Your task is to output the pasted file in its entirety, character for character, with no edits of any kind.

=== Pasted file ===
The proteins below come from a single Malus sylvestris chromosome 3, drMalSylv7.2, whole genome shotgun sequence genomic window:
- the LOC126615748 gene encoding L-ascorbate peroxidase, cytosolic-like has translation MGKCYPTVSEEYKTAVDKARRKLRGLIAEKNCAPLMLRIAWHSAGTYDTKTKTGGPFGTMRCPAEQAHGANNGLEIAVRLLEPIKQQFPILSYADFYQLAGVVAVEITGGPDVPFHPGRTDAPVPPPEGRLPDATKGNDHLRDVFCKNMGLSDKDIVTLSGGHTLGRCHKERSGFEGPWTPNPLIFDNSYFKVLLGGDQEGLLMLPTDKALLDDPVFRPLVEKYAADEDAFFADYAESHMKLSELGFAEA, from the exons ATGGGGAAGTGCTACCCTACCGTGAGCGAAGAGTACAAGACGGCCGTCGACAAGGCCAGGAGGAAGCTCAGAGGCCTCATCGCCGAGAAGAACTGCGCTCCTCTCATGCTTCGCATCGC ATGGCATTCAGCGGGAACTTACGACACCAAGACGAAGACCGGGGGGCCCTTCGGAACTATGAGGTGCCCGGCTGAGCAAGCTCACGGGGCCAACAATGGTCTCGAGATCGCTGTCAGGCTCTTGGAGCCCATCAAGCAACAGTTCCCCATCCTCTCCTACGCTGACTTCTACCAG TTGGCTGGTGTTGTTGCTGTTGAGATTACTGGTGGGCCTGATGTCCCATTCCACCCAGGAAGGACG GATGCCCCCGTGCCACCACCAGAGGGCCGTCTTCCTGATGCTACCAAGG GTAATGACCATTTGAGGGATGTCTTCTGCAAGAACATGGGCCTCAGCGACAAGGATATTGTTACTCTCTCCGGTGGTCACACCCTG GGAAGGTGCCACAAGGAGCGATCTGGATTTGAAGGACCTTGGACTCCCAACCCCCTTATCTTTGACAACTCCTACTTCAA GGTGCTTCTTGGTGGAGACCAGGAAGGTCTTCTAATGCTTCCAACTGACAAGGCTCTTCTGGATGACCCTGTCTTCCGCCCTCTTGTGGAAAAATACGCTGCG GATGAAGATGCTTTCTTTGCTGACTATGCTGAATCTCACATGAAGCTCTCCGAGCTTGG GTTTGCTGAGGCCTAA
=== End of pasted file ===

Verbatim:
The proteins below come from a single Malus sylvestris chromosome 3, drMalSylv7.2, whole genome shotgun sequence genomic window:
- the LOC126615748 gene encoding L-ascorbate peroxidase, cytosolic-like has translation MGKCYPTVSEEYKTAVDKARRKLRGLIAEKNCAPLMLRIAWHSAGTYDTKTKTGGPFGTMRCPAEQAHGANNGLEIAVRLLEPIKQQFPILSYADFYQLAGVVAVEITGGPDVPFHPGRTDAPVPPPEGRLPDATKGNDHLRDVFCKNMGLSDKDIVTLSGGHTLGRCHKERSGFEGPWTPNPLIFDNSYFKVLLGGDQEGLLMLPTDKALLDDPVFRPLVEKYAADEDAFFADYAESHMKLSELGFAEA, from the exons ATGGGGAAGTGCTACCCTACCGTGAGCGAAGAGTACAAGACGGCCGTCGACAAGGCCAGGAGGAAGCTCAGAGGCCTCATCGCCGAGAAGAACTGCGCTCCTCTCATGCTTCGCATCGC ATGGCATTCAGCGGGAACTTACGACACCAAGACGAAGACCGGGGGGCCCTTCGGAACTATGAGGTGCCCGGCTGAGCAAGCTCACGGGGCCAACAATGGTCTCGAGATCGCTGTCAGGCTCTTGGAGCCCATCAAGCAACAGTTCCCCATCCTCTCCTACGCTGACTTCTACCAG TTGGCTGGTGTTGTTGCTGTTGAGATTACTGGTGGGCCTGATGTCCCATTCCACCCAGGAAGGACG GATGCCCCCGTGCCACCACCAGAGGGCCGTCTTCCTGATGCTACCAAGG GTAATGACCATTTGAGGGATGTCTTCTGCAAGAACATGGGCCTCAGCGACAAGGATATTGTTACTCTCTCCGGTGGTCACACCCTG GGAAGGTGCCACAAGGAGCGATCTGGATTTGAAGGACCTTGGACTCCCAACCCCCTTATCTTTGACAACTCCTACTTCAA GGTGCTTCTTGGTGGAGACCAGGAAGGTCTTCTAATGCTTCCAACTGACAAGGCTCTTCTGGATGACCCTGTCTTCCGCCCTCTTGTGGAAAAATACGCTGCG GATGAAGATGCTTTCTTTGCTGACTATGCTGAATCTCACATGAAGCTCTCCGAGCTTGG GTTTGCTGAGGCCTAA